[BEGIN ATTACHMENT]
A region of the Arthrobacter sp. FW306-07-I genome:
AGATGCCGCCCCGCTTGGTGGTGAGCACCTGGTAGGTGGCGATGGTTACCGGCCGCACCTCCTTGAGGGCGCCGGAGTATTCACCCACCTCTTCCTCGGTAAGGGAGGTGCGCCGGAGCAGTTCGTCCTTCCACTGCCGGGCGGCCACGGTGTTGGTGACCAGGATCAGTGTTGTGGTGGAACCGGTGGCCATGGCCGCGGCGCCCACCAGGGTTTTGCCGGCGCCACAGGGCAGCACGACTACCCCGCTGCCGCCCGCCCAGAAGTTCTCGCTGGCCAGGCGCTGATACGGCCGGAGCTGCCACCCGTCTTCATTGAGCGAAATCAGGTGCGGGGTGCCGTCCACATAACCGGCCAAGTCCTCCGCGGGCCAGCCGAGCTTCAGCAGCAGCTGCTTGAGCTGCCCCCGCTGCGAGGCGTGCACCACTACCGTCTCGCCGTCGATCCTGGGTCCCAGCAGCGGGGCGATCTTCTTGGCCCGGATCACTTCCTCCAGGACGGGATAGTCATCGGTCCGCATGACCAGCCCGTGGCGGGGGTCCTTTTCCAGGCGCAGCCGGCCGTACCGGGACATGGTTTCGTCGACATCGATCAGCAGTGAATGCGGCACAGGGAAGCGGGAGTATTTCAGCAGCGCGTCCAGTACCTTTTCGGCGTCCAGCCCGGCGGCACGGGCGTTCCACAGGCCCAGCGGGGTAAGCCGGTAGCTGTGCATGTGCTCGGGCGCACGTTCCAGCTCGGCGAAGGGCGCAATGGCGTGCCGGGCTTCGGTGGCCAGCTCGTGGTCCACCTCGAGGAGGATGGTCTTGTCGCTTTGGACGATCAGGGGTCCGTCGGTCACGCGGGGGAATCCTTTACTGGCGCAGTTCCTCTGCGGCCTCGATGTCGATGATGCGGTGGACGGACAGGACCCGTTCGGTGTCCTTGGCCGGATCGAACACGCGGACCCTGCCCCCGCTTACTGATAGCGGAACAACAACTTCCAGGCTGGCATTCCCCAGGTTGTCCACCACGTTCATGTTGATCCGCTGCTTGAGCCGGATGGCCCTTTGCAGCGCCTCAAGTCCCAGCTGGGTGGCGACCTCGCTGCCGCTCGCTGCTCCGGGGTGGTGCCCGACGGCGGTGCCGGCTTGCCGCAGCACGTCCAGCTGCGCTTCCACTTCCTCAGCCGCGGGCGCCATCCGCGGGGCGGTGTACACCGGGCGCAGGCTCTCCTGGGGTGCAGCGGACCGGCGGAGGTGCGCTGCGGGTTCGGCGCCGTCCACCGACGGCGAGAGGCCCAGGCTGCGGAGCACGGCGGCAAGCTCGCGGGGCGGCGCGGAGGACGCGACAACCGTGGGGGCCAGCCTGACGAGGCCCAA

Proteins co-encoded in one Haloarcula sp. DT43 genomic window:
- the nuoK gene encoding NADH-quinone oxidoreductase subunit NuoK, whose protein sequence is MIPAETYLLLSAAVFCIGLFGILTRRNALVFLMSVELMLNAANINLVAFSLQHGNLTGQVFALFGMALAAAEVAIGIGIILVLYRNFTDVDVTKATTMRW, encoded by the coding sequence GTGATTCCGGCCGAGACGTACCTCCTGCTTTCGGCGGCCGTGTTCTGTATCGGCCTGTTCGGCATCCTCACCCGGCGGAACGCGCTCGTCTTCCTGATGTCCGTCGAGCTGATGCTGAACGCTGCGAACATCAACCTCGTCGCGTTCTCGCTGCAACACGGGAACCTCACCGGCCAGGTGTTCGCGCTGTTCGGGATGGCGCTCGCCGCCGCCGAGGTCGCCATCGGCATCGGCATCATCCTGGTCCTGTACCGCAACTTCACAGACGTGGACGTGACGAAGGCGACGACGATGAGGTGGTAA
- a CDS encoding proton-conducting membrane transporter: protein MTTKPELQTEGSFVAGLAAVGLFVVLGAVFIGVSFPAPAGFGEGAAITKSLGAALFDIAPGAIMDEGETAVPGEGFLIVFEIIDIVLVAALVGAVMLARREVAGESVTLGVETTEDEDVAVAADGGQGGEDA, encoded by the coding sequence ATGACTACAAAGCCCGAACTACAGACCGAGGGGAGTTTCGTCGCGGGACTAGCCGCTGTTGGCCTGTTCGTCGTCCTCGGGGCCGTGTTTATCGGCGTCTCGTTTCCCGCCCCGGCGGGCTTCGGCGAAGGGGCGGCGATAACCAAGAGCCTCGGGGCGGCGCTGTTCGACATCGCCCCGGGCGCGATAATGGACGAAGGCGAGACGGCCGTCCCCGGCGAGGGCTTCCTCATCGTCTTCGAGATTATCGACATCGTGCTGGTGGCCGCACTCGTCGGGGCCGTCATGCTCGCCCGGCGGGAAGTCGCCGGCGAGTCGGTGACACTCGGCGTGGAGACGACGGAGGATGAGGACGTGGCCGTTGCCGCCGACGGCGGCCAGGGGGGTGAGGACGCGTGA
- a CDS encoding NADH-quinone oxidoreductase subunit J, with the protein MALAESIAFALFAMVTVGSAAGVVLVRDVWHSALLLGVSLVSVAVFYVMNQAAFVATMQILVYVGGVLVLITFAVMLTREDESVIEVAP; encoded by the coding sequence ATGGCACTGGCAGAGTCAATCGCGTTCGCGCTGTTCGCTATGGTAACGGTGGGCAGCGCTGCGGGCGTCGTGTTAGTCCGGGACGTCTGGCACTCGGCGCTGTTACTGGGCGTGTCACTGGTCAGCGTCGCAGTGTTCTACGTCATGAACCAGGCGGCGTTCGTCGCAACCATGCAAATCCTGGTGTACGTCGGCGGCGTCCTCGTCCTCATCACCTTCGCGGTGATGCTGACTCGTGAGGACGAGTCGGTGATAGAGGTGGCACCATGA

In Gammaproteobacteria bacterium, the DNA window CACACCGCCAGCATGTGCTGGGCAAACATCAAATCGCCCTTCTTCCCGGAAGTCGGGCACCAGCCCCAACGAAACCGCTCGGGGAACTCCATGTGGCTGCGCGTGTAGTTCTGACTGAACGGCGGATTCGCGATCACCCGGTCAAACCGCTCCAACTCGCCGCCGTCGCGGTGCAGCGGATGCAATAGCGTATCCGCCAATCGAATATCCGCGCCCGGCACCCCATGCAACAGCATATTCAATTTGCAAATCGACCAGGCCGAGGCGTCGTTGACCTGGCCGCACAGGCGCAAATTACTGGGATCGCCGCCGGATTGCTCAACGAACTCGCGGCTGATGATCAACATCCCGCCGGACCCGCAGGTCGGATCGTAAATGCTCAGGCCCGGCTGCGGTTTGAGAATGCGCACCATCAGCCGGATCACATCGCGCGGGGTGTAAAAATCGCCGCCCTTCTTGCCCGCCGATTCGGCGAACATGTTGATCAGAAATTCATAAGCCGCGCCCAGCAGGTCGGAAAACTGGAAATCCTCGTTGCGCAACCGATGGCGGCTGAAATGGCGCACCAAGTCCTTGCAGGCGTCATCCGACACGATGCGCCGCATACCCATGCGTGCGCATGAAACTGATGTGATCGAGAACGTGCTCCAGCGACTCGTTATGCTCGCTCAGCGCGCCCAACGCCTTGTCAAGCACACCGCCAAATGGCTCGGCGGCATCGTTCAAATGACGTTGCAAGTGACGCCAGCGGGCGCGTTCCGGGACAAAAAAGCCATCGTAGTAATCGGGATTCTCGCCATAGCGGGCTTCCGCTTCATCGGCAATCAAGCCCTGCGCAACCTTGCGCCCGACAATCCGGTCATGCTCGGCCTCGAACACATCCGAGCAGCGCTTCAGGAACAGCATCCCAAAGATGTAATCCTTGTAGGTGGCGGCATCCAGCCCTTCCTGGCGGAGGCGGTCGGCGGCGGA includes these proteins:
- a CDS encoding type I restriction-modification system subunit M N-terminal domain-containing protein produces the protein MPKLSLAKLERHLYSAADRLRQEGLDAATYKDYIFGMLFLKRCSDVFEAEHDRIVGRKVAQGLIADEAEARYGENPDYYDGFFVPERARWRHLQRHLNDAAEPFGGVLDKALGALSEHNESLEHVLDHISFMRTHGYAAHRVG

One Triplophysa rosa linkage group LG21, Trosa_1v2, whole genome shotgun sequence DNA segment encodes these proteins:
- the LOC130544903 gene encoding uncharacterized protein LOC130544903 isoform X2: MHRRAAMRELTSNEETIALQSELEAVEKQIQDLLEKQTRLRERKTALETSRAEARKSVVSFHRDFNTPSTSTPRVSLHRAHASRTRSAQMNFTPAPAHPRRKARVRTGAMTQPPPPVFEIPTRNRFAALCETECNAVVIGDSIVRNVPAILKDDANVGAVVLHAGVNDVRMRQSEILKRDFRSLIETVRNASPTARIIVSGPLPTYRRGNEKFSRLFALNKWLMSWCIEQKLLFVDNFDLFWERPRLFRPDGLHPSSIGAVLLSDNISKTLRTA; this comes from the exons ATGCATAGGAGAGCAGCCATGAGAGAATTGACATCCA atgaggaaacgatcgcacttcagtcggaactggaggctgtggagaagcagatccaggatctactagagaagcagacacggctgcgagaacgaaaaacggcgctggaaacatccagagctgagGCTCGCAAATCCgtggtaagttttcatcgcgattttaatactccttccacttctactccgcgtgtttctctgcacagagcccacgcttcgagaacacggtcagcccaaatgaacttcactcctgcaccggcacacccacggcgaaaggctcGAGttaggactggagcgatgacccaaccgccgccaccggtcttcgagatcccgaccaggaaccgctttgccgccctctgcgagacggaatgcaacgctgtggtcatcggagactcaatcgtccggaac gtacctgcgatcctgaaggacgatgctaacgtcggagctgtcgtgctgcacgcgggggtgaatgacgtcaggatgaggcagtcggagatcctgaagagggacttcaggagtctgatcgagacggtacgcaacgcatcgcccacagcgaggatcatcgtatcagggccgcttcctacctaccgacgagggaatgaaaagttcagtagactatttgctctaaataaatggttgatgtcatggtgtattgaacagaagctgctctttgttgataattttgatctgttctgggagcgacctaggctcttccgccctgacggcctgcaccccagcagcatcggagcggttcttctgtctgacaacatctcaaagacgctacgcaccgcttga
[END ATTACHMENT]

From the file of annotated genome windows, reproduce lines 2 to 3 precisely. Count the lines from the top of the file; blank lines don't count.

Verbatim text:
AGATGCCGCCCCGCTTGGTGGTGAGCACCTGGTAGGTGGCGATGGTTACCGGCCGCACCTCCTTGAGGGCGCCGGAGTATTCACCCACCTCTTCCTCGGTAAGGGAGGTGCGCCGGAGCAGTTCGTCCTTCCACTGCCGGGCGGCCACGGTGTTGGTGACCAGGATCAGTGTTGTGGTGGAACCGGTGGCCATGGCCGCGGCGCCCACCAGGGTTTTGCCGGCGCCACAGGGCAGCACGACTACCCCGCTGCCGCCCGCCCAGAAGTTCTCGCTGGCCAGGCGCTGATACGGCCGGAGCTGCCACCCGTCTTCATTGAGCGAAATCAGGTGCGGGGTGCCGTCCACATAACCGGCCAAGTCCTCCGCGGGCCAGCCGAGCTTCAGCAGCAGCTGCTTGAGCTGCCCCCGCTGCGAGGCGTGCACCACTACCGTCTCGCCGTCGATCCTGGGTCCCAGCAGCGGGGCGATCTTCTTGGCCCGGATCACTTCCTCCAGGACGGGATAGTCATCGGTCCGCATGACCAGCCCGTGGCGGGGGTCCTTTTCCAGGCGCAGCCGGCCGTACCGGGACATGGTTTCGTCGACATCGATCAGCAGTGAATGCGGCACAGGGAAGCGGGAGTATTTCAGCAGCGCGTCCAGTACCTTTTCGGCGTCCAGCCCGGCGGCACGGGCGTTCCACAGGCCCAGCGGGGTAAGCCGGTAGCTGTGCATGTGCTCGGGCGCACGTTCCAGCTCGGCGAAGGGCGCAATGGCGTGCCGGGCTTCGGTGGCCAGCTCGTGGTCCACCTCGAGGAGGATGGTCTTGTCGCTTTGGACGATCAGGGGTCCGTCGGTCACGCGGGGGAATCCTTTACTGGCGCAGTTCCTCTGCGGCCTCGATGTCGATGATGCGGTGGACGGACAGGACCCGTTCGGTGTCCTTGGCCGGATCGAACACGCGGACCCTGCCCCCGCTTACTGATAGCGGAACAACAACTTCCAGGCTGGCATTCCCCAGGTTGTCCACCACGTTCATGTTGATCCGCTGCTTGAGCCGGATGGCCCTTTGCAGCGCCTCAAGTCCCAGCTGGGTGGCGACCTCGCTGCCGCTCGCTGCTCCGGGGTGGTGCCCGACGGCGGTGCCGGCTTGCCGCAGCACGTCCAGCTGCGCTTCCACTTCCTCAGCCGCGGGCGCCATCCGCGGGGCGGTGTACACCGGGCGCAGGCTCTCCTGGGGTGCAGCGGACCGGCGGAGGTGCGCTGCGGGTTCGGCGCCGTCCACCGACGGCGAGAGGCCCAGGCTGCGGAGCACGGCGGCAAGCTCGCGGGGCGGCGCGGAGGACGCGACAACCGTGGGGGCCAGCCTGACGAGGCCCAA

Proteins co-encoded in one Haloarcula sp. DT43 genomic window: